Can we still save the northern white rhinos?

If Fatu and Sudan had a choice, would they have delegated the birthing of their baby to another female?

The idea of having a third female carry a couple’s child may still sound unusual to many. However surrogacy, or the arrangement through which a woman agrees to birth a couple’s baby, has long existed. The first account of it appears in Genesis. Abraham’s wife Sarah turned to her servant Hagar to be the mother of her husband’s child. Hagar thus played the role of a traditional surrogate where the pregnant woman provides the egg and is inseminated by the intended father’s sperm.

You expected this article to be about endangered animals and their conservation, so what does human surrogacy have to do with it and who are Fatu and Sudan, anyway?

Fatu is a northern white rhino, and together with her daughter, Najin, they are the last two northern white rhinoceros on Earth. This magnificent ancient species had been walking Earth peacefully for over 10,000 years. They endured changes in seasons, climate and nature, yet these mammals were defenceless against humans’ cruelty and greed after decades of poaching and loss of habitat. Three species of rhinos are critically endangered, one near threatened, and one vulnerable. After the death of Sudan, the last male in 2018, the extinction of northern white rhinoceros became only a matter of time.

Now is our last chance to help birth them back.

Luckily, scientists have conserved semen of deceased northern male white rhinos but neither Najin nor Fatu are physically capable of carrying an embryo to term. So our best shot at trying to save their species is surrogacy.

Scientists have been exploring species conservation through human-fertility techniques since the 1990s. In June 2019, Prof. Hildebrandt and his team in Germany launched BioRescue, an ambitious project that uses state-of-the-art reproduction and stem cell technology as a last chance to save the rhinos. The project received €4 million from the German government as part of a biodiversity conservation initiative.

However, the anatomy of the rhinoceros’ reproductive system makes this task incredibly delicate. Because the team does not have the comforting luxury of trial and error, they used the southern white rhinos as their “lab rats”. Southern whites are closely related to their northern cousins and are good candidates for assisting in the survival of the endangered animals since they, themselves, are not at risk of extinction—yet.

Scientists harvested eggs from 14 southern females, none of which experienced any complications. The next milestone was achieved in May 2019 when they successfully transferred a test embryo into the uterus of a southern white female rhino.

In August, scientists were finally ready to operate on Fatu and Najin. A multi-national effort involving a number of zoos, research institutions and conservancy groups succeeded at collecting eggs from the last two females in an unimaginably delicate procedure. The eggs were fertilised using the preserved sperm. In September two of Fatu’s eggs successfully developed into viable embryos at Avantea Laboratories in Cremona, Italy where they are preserved in liquid nitrogen for future transfer.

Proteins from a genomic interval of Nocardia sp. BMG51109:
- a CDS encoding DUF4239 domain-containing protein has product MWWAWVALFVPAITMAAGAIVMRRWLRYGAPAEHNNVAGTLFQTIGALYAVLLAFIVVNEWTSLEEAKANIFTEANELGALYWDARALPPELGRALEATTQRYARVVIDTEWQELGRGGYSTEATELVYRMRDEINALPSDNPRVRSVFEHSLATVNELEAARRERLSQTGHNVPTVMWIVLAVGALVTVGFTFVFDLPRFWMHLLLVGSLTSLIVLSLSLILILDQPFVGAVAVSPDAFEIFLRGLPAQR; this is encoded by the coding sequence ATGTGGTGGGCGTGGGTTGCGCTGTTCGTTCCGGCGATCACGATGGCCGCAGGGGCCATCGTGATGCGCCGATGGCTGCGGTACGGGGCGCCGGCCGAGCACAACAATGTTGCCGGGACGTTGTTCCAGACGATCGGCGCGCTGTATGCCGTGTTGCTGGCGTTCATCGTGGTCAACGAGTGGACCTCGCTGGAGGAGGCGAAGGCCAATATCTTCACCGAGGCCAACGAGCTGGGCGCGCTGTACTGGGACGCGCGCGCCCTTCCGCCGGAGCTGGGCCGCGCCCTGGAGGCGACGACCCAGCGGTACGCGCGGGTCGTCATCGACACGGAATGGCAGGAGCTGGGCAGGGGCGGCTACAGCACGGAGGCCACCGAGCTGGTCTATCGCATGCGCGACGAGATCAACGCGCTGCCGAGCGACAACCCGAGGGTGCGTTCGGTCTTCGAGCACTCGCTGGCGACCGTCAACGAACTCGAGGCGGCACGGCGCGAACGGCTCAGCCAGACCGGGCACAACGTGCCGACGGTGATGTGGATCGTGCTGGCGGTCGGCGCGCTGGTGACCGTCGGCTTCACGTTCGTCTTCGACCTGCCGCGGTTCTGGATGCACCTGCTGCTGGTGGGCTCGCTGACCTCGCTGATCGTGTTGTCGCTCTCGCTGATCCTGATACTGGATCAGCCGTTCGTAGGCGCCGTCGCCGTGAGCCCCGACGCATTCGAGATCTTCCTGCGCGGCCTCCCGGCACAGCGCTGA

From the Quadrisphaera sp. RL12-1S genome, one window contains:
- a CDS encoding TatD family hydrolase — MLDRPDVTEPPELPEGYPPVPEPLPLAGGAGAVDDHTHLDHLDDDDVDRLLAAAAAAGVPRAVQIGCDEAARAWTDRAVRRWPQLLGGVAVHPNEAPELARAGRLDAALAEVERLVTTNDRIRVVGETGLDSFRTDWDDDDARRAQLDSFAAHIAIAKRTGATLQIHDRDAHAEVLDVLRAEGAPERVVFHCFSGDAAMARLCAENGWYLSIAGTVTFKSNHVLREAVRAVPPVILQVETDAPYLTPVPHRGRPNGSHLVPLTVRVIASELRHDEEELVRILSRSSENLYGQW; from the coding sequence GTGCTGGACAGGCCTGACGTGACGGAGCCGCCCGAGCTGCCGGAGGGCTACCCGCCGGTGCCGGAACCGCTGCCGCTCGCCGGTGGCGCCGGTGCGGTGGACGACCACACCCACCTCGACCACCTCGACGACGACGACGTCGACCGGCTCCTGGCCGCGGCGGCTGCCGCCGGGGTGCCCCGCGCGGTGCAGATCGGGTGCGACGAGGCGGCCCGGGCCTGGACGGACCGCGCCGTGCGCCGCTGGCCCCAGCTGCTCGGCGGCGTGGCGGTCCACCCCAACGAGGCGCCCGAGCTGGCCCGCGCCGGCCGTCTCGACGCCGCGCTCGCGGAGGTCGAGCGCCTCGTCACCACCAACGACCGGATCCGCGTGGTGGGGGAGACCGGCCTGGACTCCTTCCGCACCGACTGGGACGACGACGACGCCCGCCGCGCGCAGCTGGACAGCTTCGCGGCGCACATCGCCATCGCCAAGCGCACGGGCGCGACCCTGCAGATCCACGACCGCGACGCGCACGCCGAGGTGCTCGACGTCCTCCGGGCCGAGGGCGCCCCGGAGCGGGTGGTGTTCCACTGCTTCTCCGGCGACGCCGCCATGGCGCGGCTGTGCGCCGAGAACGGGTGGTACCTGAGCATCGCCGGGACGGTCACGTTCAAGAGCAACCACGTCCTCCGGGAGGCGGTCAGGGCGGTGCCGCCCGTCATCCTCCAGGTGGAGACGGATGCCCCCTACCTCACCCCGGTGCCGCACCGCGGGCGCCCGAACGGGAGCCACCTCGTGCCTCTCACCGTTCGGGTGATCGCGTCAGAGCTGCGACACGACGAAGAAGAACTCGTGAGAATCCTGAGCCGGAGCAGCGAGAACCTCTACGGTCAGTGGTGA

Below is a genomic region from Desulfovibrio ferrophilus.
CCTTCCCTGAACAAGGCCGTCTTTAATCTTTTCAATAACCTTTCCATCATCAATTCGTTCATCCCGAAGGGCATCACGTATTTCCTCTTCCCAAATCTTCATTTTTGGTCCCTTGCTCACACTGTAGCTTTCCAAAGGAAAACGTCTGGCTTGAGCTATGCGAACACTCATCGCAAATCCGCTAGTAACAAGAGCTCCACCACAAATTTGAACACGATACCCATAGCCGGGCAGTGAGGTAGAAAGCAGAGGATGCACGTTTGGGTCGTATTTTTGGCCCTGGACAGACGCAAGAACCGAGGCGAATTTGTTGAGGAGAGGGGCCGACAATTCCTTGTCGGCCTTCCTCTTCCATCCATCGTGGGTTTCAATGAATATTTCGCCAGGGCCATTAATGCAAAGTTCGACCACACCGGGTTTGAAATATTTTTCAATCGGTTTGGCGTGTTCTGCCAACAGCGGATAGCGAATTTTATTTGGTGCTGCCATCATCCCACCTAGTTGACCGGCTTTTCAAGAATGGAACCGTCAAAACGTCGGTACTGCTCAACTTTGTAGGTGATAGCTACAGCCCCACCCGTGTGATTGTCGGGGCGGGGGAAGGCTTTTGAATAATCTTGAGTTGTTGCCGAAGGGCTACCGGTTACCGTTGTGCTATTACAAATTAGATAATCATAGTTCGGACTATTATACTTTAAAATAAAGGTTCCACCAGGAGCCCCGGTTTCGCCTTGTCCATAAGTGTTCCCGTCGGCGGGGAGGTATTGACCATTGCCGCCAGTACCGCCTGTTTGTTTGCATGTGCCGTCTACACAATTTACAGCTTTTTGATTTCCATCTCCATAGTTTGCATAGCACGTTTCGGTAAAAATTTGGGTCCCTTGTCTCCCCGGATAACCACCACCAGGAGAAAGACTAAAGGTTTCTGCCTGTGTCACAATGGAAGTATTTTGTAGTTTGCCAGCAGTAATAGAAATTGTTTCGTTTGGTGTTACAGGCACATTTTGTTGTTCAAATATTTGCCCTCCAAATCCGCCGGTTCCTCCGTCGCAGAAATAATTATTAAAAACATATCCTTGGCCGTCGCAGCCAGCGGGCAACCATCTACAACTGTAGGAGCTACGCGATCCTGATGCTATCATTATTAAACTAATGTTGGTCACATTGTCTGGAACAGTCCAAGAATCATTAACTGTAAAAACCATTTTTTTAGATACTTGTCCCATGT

The embryos resulting from this in-vitro fertilisation will be transferred to a female southern white rhino in the near future who will be the surrogate mother of not only a northern white rhino, but also of our desperate attempt to preserve their species.

Even if the procedure succeeds, however, numerous challenges lay ahead. How will the continuation of the line be guaranteed with such a limited genetic pool?

BioRescue’s answer to that is stem cell technology. Stem cells are special cells with the unique ability to divide and generate new cell types. BioRescue aims to transform a non-reproductive cell such as a skin cell into a stem cell which can then become a specialised cell like an egg or sperm. The team hopes that this would allow a more sustainable and genetically healthy population of northern white rhinoceroses.

Yet again, a challenge remains which is arguably the most important: is the wild a viable place for baby northern white rhinos?

Scientists might borrow the uterus of a different species to birth endangered animals, but they can’t borrow another planet for them to live on. A surrogate mother would carry a child, but a couple will have to raise it.

Taking care of our home, and theirs, is a global responsibility that every human shares. We have to be conscious about our ecosystem in our daily behaviours from ditching single-use plastics, turning off the light to managing food waste and meat consumption. These actions might not seem as heroic as birthing a baby rhino, yet they matter as much. They’re small individually, but collectively can have tremendous impact.

Our efforts might turn out vain, but at least, we would have tried. We would have learned how to be better for the next endangered species. We would be able to tell Mother Earth “we did everything we could” when Fatu and Najin take their last breaths.